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British Motorcycle Classics

 

British Motorcycle Carburettors

Provided by Brian Holzigal

Carbs are another source of pain. Typically the classic era Brits use Monobloc, concentric, and Mk 2, with the change to concentric happening in 1968, and the change to Mk 2 in 1979. Monoblocs were the next evolutionary step from separate bowls with the bowl cast in one with the carb, hence mono-block. The concentric has the bowl moved under or concentrically placed below the carb. Both are available as new manufacture. They can also both be resleeved: that is when the worn body is bored to accept a new slide that has had a sleeve of either steel or brass pressed on to it. This results in a tighter fit in the bore and longer life. The original design was a no-no. Similar materials don't wear well against each other and only a few do - definitely not the pot metal used in Amal carbs. It has a tendency to gall and stick. Later MK 2 Amals had teflon coating on the slides and lasted a lot longer. The concentrics come as 926 series with 26-27mm bores. The 930 series have 28-30-32 mm choices and 936 series have 34-36-38 mm choices. Mk 2 have 30-32-34mm choices in a series and 36-38-40 mm choices in the bigger 10 series.

Keeping your carbs clean is the key. Where possible turn off the fuel at end of the street and let the fuel use up before turning off the bike. Or drain the fuel if you are not going to ride for a while. The varnish in unleaded fuel will be left as a gummy residue blocking all the air and fuel orifices, once the fuel evaporates. Only a full strip and clean will get you back on the road. The biggest problem is the idle jet in the concentric: in the monobloc and Mk2 they are removable. In the Mk1 concentric, compressed air and possibly a fine wire will be required to clean this jet which is located behind the horizontal low speed air mixture screw. A blocked pilot jet makes starting and idling difficult.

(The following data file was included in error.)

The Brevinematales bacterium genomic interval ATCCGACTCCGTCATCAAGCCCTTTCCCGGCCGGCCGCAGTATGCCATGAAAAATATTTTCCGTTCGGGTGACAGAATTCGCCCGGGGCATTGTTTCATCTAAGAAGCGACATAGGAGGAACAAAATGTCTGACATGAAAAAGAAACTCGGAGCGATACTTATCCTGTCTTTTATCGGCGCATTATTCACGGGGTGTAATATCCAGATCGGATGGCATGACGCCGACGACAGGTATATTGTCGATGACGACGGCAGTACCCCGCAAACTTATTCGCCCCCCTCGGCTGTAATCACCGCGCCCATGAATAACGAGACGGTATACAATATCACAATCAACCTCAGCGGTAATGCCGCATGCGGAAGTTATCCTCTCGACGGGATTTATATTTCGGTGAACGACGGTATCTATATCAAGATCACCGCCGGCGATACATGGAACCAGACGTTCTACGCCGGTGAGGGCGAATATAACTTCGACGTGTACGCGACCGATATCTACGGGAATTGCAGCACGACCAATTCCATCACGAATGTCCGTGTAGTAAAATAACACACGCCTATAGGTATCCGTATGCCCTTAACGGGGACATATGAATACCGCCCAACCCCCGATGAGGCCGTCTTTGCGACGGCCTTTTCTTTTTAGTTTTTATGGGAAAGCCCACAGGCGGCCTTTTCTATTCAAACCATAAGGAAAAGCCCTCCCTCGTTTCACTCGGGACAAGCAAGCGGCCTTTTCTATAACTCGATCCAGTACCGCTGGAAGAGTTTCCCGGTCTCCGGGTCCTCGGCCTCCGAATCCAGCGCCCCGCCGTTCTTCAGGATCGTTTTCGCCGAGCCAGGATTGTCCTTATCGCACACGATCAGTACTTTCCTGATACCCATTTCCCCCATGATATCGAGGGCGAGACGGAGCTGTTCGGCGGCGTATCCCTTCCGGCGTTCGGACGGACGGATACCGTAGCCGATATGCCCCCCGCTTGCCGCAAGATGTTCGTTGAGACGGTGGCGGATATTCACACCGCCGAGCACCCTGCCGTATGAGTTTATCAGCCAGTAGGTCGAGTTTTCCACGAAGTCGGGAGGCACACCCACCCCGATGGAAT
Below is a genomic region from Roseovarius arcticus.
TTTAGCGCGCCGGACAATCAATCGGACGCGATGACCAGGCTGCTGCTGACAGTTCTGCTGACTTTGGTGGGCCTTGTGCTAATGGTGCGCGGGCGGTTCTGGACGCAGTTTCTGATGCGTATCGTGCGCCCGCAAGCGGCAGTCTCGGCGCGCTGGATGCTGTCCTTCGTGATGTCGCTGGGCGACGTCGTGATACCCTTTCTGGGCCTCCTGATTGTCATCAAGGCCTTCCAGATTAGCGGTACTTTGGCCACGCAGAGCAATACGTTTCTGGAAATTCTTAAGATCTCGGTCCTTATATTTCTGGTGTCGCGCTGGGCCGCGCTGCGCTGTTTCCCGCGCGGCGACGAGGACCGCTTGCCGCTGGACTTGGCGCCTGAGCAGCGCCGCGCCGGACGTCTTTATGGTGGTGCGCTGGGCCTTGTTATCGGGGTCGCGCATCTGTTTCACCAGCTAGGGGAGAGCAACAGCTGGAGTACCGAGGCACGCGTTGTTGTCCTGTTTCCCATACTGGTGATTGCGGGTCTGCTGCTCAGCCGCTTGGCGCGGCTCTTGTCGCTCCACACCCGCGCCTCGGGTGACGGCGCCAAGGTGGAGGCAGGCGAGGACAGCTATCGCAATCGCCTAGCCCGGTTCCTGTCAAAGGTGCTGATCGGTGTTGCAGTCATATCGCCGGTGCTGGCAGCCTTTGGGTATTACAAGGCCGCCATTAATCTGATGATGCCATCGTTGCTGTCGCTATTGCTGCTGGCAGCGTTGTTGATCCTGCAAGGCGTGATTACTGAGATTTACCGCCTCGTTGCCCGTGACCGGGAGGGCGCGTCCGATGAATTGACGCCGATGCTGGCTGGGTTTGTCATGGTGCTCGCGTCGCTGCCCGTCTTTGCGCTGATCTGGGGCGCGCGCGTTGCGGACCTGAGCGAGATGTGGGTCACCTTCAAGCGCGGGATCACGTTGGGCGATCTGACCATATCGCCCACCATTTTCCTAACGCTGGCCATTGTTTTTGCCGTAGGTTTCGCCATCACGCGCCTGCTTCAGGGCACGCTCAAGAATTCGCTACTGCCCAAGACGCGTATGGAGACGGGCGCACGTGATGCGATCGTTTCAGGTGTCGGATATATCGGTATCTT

The pilot jet and its air control screw basically take care of the engines idle. When transitioning to more throttle, the cutaway in the slide has a lot of say as to how the fuel gets mixed: typically a 2-2.5 or even a 3 slide for multi carbs and 3-3.5-4 cutaway for single carbs. As the throttle is opened more, the tapered needle attached to the slide passes fuel either too much, too little or just right depending on the position of the needle clip. This fuel has to come through the main jet. As the throttle gets to 3/4 the engine is fully on the main jet as the needle has cleared its own needle jet.

Once cleaned and refitted with a new O ring take care not to over tighten and warp the flange, which causes the slide to stick. Set the idle screws from 1 1/4 to 1 1/2 turns out from dead bottom and set the slides with the angled idle screws to about 1/16" open. Fire it up and if it doesn't idle then increase a bit at time til you get something. Wind the mixtures all the way in one at a time and the engine should slow and possibly stall as the air is reduced. If there is no difference or it picks up a bit then the idle jet is still blocked. If all is good then the engine will pick up speed as you turn the mixture screw out. Find a happy beat in the middle somewhere. Go back to the idle screws and take one at a time all the way out, noting what the other cylinder does. Then screw it back in till you hear the cylinder chime in. Do the same with the other, adding a bit or taking away a bit from either to get the required even idle. Standing behind and listening helps distinguish the fast and slow cylinders. Then set synchronization by adjusting freeplay on the outer cables, either watching or feeling the slides. At least 1/8" freeplay is needed so as not to hang up the slides and produce a fast idle. If the engine fails to settle to idle quickly then check for freeplay, bound or jammed cables, cables tied too tight to the frame or air leaks at the manifold. Air leaks can be tested with carb cleaner sprayed on the manifold between the carb and head while the engine is running. On a Triple falling back to idle slowly is normal due to the heavy stock crank. Twisting carb pull rod rack may also cause the engine to drop back slowly, if so fit a light spring opposite to cable end.